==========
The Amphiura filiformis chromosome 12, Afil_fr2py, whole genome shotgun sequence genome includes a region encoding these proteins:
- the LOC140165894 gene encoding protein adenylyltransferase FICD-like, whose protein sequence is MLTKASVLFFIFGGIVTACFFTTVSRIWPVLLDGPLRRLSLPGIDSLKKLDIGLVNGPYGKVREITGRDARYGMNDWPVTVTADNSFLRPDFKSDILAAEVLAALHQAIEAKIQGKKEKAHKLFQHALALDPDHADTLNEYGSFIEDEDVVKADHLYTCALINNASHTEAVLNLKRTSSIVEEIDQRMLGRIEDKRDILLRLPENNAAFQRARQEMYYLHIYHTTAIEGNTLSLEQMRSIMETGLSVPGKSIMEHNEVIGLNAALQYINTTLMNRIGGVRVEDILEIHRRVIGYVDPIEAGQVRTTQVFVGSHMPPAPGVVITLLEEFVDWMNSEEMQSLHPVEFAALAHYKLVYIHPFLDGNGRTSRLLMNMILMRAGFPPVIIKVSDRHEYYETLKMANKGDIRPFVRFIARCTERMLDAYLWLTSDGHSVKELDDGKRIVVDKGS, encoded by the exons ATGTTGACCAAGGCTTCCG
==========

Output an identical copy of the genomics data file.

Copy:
The Amphiura filiformis chromosome 12, Afil_fr2py, whole genome shotgun sequence genome includes a region encoding these proteins:
- the LOC140165894 gene encoding protein adenylyltransferase FICD-like, whose protein sequence is MLTKASVLFFIFGGIVTACFFTTVSRIWPVLLDGPLRRLSLPGIDSLKKLDIGLVNGPYGKVREITGRDARYGMNDWPVTVTADNSFLRPDFKSDILAAEVLAALHQAIEAKIQGKKEKAHKLFQHALALDPDHADTLNEYGSFIEDEDVVKADHLYTCALINNASHTEAVLNLKRTSSIVEEIDQRMLGRIEDKRDILLRLPENNAAFQRARQEMYYLHIYHTTAIEGNTLSLEQMRSIMETGLSVPGKSIMEHNEVIGLNAALQYINTTLMNRIGGVRVEDILEIHRRVIGYVDPIEAGQVRTTQVFVGSHMPPAPGVVITLLEEFVDWMNSEEMQSLHPVEFAALAHYKLVYIHPFLDGNGRTSRLLMNMILMRAGFPPVIIKVSDRHEYYETLKMANKGDIRPFVRFIARCTERMLDAYLWLTSDGHSVKELDDGKRIVVDKGS, encoded by the exons ATGTTGACCAAGGCTTCCG